The most important resource base for any nontechnic society—that is to say, any society that gets most of its energy from human and animal muscle—consists of food and water. . . . The heart of China’s traditional subsistence economy was wetland rice agriculture, which used human and animal manure, nitrogen-fixing water plants, and hundreds of varieties of rice specialized for local conditions to provide a relatively robust food supply come thick or thin. Supplement that with dryland millet and soybean agriculture and animal raising that focuses on small livestock such as pigs, chickens, and pond-raised fish, and you’ve got a means of subsistence that’s impressively resilient. It doesn’t depend on extracting nutrients from the soil, as less sophisticated systems of agriculture do; instead, it systematically puts nutrients back into the soil. This is why there are areas in China that have been producing rice crops regularly for five thousand years.

Excerpt 3:

The old sustainable agriculture that made China so resilient for so long is a thing of the past. These days China uses more chemical fertilizer than any other nation on earth, by a significant margin. That’s not optional—more than a billion Chinese depend for their daily meals on the extravagant yields that only massive use of chemical fertilizers can provide—but it’s also not sustainable. On the one hand, chemical fertilizer feedstocks are mostly nonrenewable resources, and as those deplete, feeding China’s population is going to become more and more difficult; on the other, chemical fertilizers wreck the soil over time, so that an area that’s been farmed using chemical agriculture becomes more and more barren. That promises a very difficult future for China and the Chinese people.

Keeping Our Cities Clean

My daughter stays on the first floor of an independent house in Bangalore. When she first moved into this house she tried to figure out how to get her garbage disposed. The landlady downstairs has her daily help take the garbage away and keep it in a place from where the BBMP van collects it. My daughter has no daily help and she realised that the BBMP van comes at odd hours and doesn’t stop at individual houses so it is difficult to catch it. The landlady suggested that my daughter speak to the BBMP workers who clean the streets outside and get one of them to carry away the garbage. It would then become the responsibility of the worker to ensure that the garbage got into the garbage van somehow. The landlady said that 100 Rupees per month is the maximum that we should pay for this service. A white-haired BBMP worker agreed to this and the garbage from my daughter’s house started getting disposed. Now, the white-haired BBMP worker comes sometime between 7:00 and 8:00 AM, so my daughter’s task is to have her garbage kept near her small side-gate downstairs before 7:00 AM. Whenever I have stayed at my daughter’s house I have noticed the brown paper garbage bag near the gate and when I look sometime later the bag would have vanished. I have met the white-haired BBMP man only a few times but I have always felt a deep sense of gratitude towards him. I have wondered why this quiet, smiling man would go out of his way for 100 Rupees per month and I have no answer to that question. I see the vanishing of the brown paper bag as a daily morning miracle.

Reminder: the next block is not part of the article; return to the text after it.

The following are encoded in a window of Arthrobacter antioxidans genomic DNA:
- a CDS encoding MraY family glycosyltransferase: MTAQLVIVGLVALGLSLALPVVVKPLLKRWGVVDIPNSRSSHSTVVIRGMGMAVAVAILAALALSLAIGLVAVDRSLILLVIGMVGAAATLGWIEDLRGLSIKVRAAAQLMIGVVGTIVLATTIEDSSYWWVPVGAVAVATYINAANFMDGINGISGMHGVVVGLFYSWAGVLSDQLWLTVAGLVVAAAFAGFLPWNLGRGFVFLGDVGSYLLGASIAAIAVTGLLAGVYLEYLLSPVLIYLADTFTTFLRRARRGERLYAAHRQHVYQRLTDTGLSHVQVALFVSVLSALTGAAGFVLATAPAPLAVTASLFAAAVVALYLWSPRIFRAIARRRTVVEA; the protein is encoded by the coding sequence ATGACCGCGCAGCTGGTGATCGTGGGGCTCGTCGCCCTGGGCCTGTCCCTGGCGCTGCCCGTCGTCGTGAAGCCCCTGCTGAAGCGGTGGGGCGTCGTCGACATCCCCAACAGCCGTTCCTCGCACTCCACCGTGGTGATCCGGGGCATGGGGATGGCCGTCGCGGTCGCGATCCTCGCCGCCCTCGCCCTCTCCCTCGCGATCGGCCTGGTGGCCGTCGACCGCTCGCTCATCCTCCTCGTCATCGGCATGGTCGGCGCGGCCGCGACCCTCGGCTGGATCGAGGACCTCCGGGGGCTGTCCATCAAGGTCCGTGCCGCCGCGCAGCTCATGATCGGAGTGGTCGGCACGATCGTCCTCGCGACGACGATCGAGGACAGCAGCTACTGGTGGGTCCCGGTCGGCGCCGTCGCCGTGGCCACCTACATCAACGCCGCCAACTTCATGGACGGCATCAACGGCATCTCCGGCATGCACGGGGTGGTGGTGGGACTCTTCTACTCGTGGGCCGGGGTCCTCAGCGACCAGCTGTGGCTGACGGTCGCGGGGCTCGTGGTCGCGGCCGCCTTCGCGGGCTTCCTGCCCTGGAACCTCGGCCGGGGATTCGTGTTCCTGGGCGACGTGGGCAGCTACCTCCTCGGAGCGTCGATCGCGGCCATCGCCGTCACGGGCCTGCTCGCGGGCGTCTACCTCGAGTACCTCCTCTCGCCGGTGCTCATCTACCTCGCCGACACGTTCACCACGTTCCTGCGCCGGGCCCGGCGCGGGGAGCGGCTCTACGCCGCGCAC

The other thing that I want to juxtapose with this anecdote is the large number of pet dogs of all sizes and shapes that live in the somewhat posh neighbourhood that my daughter stays in. She has to come out on to the road using the side-gate to the house and she regularly finds dog-shit just outside the gate. It seems that the dog-minders find this side-gate a quiet place hidden from normal view and utilize it as a public toilet for their dogs. There are two types of dog-minders. A few are the owners of the dogs and a small percentage of these owners carry a strange device for collecting their dog-shit (how this behaviour has been normalized is a great mystery to me). However, most dogs are with professional dog-walkers, people who are paid to take the dogs of busy people for walks. Obviously, none of the professional dog-walkers carry the strange device for scooping dog-shit.

The dog-walkers get paid many times the 100 Rupees that the white-haired BBMP worker gets from my daughter. The difference is that the BBMP worker gets my daughter’s deep gratitude and the dogs, their walkers and their owners get her curse.

On Toxic Relationships

I was talking to a friend about his toxic relationship with an elderly relative and thought that the controversial insight that came up is worth recording in a post here.

Friend: I talked to my old aunt last night and couldn’t sleep after that because of all the random accusations that she threw at me. She is like a mother to me and I don’t know what to say when she uses her sharp tongue.